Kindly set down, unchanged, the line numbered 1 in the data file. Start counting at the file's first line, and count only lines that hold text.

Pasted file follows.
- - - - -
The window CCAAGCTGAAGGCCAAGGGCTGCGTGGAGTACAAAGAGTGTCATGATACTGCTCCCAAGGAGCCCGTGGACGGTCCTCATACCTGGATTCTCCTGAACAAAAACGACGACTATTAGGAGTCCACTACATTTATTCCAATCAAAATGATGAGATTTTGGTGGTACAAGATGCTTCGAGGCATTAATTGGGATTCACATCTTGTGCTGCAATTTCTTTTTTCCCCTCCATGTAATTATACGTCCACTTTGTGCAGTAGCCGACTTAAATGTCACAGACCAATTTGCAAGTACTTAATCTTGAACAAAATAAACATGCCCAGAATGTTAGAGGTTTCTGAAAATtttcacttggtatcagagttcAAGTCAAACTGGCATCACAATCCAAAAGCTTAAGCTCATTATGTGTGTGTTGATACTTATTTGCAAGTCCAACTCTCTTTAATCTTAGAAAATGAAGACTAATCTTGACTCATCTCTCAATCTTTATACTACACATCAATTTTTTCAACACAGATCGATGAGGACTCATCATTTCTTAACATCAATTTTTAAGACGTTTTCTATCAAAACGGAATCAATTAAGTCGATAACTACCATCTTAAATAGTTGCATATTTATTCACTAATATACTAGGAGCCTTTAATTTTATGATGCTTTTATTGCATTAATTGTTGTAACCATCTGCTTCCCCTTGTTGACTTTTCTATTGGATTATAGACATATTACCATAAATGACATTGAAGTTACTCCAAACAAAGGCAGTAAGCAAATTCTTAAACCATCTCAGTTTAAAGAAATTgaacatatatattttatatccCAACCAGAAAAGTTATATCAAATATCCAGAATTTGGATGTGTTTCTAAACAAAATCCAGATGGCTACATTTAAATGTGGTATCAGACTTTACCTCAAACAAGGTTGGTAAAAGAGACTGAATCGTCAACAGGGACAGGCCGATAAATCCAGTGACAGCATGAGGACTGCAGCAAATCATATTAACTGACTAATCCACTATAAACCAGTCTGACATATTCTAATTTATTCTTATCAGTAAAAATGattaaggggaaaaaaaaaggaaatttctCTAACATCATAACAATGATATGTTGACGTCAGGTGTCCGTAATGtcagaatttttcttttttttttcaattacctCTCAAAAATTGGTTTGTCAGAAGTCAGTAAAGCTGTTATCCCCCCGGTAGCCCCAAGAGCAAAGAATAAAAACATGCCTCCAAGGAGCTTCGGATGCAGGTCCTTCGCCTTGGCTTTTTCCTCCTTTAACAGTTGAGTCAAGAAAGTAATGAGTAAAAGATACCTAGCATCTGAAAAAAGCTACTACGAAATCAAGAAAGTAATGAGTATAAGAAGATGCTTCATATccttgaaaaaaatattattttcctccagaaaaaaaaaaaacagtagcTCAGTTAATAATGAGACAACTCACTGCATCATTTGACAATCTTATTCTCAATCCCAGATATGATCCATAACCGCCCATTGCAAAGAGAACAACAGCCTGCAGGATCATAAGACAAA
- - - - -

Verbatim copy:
The window CCAAGCTGAAGGCCAAGGGCTGCGTGGAGTACAAAGAGTGTCATGATACTGCTCCCAAGGAGCCCGTGGACGGTCCTCATACCTGGATTCTCCTGAACAAAAACGACGACTATTAGGAGTCCACTACATTTATTCCAATCAAAATGATGAGATTTTGGTGGTACAAGATGCTTCGAGGCATTAATTGGGATTCACATCTTGTGCTGCAATTTCTTTTTTCCCCTCCATGTAATTATACGTCCACTTTGTGCAGTAGCCGACTTAAATGTCACAGACCAATTTGCAAGTACTTAATCTTGAACAAAATAAACATGCCCAGAATGTTAGAGGTTTCTGAAAATtttcacttggtatcagagttcAAGTCAAACTGGCATCACAATCCAAAAGCTTAAGCTCATTATGTGTGTGTTGATACTTATTTGCAAGTCCAACTCTCTTTAATCTTAGAAAATGAAGACTAATCTTGACTCATCTCTCAATCTTTATACTACACATCAATTTTTTCAACACAGATCGATGAGGACTCATCATTTCTTAACATCAATTTTTAAGACGTTTTCTATCAAAACGGAATCAATTAAGTCGATAACTACCATCTTAAATAGTTGCATATTTATTCACTAATATACTAGGAGCCTTTAATTTTATGATGCTTTTATTGCATTAATTGTTGTAACCATCTGCTTCCCCTTGTTGACTTTTCTATTGGATTATAGACATATTACCATAAATGACATTGAAGTTACTCCAAACAAAGGCAGTAAGCAAATTCTTAAACCATCTCAGTTTAAAGAAATTgaacatatatattttatatccCAACCAGAAAAGTTATATCAAATATCCAGAATTTGGATGTGTTTCTAAACAAAATCCAGATGGCTACATTTAAATGTGGTATCAGACTTTACCTCAAACAAGGTTGGTAAAAGAGACTGAATCGTCAACAGGGACAGGCCGATAAATCCAGTGACAGCATGAGGACTGCAGCAAATCATATTAACTGACTAATCCACTATAAACCAGTCTGACATATTCTAATTTATTCTTATCAGTAAAAATGattaaggggaaaaaaaaaggaaatttctCTAACATCATAACAATGATATGTTGACGTCAGGTGTCCGTAATGtcagaatttttcttttttttttcaattacctCTCAAAAATTGGTTTGTCAGAAGTCAGTAAAGCTGTTATCCCCCCGGTAGCCCCAAGAGCAAAGAATAAAAACATGCCTCCAAGGAGCTTCGGATGCAGGTCCTTCGCCTTGGCTTTTTCCTCCTTTAACAGTTGAGTCAAGAAAGTAATGAGTAAAAGATACCTAGCATCTGAAAAAAGCTACTACGAAATCAAGAAAGTAATGAGTATAAGAAGATGCTTCATATccttgaaaaaaatattattttcctccagaaaaaaaaaaaacagtagcTCAGTTAATAATGAGACAACTCACTGCATCATTTGACAATCTTATTCTCAATCCCAGATATGATCCATAACCGCCCATTGCAAAGAGAACAACAGCCTGCAGGATCATAAGACAAA